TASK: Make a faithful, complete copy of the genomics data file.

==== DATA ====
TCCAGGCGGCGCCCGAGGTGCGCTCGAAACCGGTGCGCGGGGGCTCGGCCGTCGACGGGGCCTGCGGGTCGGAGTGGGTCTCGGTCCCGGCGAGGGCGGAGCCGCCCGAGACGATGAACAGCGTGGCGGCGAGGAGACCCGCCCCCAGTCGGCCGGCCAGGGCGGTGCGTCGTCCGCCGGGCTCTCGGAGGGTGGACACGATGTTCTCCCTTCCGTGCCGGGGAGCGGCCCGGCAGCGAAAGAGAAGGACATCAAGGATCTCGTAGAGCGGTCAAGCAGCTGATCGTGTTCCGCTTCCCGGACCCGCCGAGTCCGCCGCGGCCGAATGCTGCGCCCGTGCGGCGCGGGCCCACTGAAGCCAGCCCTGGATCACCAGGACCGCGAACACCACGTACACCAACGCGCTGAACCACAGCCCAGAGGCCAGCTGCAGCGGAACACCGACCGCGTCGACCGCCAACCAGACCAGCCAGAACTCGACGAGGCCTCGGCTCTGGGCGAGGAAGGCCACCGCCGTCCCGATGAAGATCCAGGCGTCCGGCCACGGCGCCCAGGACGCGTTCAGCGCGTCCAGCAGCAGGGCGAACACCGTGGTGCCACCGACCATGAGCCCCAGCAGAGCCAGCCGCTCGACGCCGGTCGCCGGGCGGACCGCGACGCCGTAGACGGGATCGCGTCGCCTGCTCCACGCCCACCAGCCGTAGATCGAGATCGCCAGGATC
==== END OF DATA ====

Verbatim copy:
TCCAGGCGGCGCCCGAGGTGCGCTCGAAACCGGTGCGCGGGGGCTCGGCCGTCGACGGGGCCTGCGGGTCGGAGTGGGTCTCGGTCCCGGCGAGGGCGGAGCCGCCCGAGACGATGAACAGCGTGGCGGCGAGGAGACCCGCCCCCAGTCGGCCGGCCAGGGCGGTGCGTCGTCCGCCGGGCTCTCGGAGGGTGGACACGATGTTCTCCCTTCCGTGCCGGGGAGCGGCCCGGCAGCGAAAGAGAAGGACATCAAGGATCTCGTAGAGCGGTCAAGCAGCTGATCGTGTTCCGCTTCCCGGACCCGCCGAGTCCGCCGCGGCCGAATGCTGCGCCCGTGCGGCGCGGGCCCACTGAAGCCAGCCCTGGATCACCAGGACCGCGAACACCACGTACACCAACGCGCTGAACCACAGCCCAGAGGCCAGCTGCAGCGGAACACCGACCGCGTCGACCGCCAACCAGACCAGCCAGAACTCGACGAGGCCTCGGCTCTGGGCGAGGAAGGCCACCGCCGTCCCGATGAAGATCCAGGCGTCCGGCCACGGCGCCCAGGACGCGTTCAGCGCGTCCAGCAGCAGGGCGAACACCGTGGTGCCACCGACCATGAGCCCCAGCAGAGCCAGCCGCTCGACGCCGGTCGCCGGGCGGACCGCGACGCCGTAGACGGGATCGCGTCGCCTGCTCCACGCCCACCAGCCGTAGATCGAGATCGCCAGGATC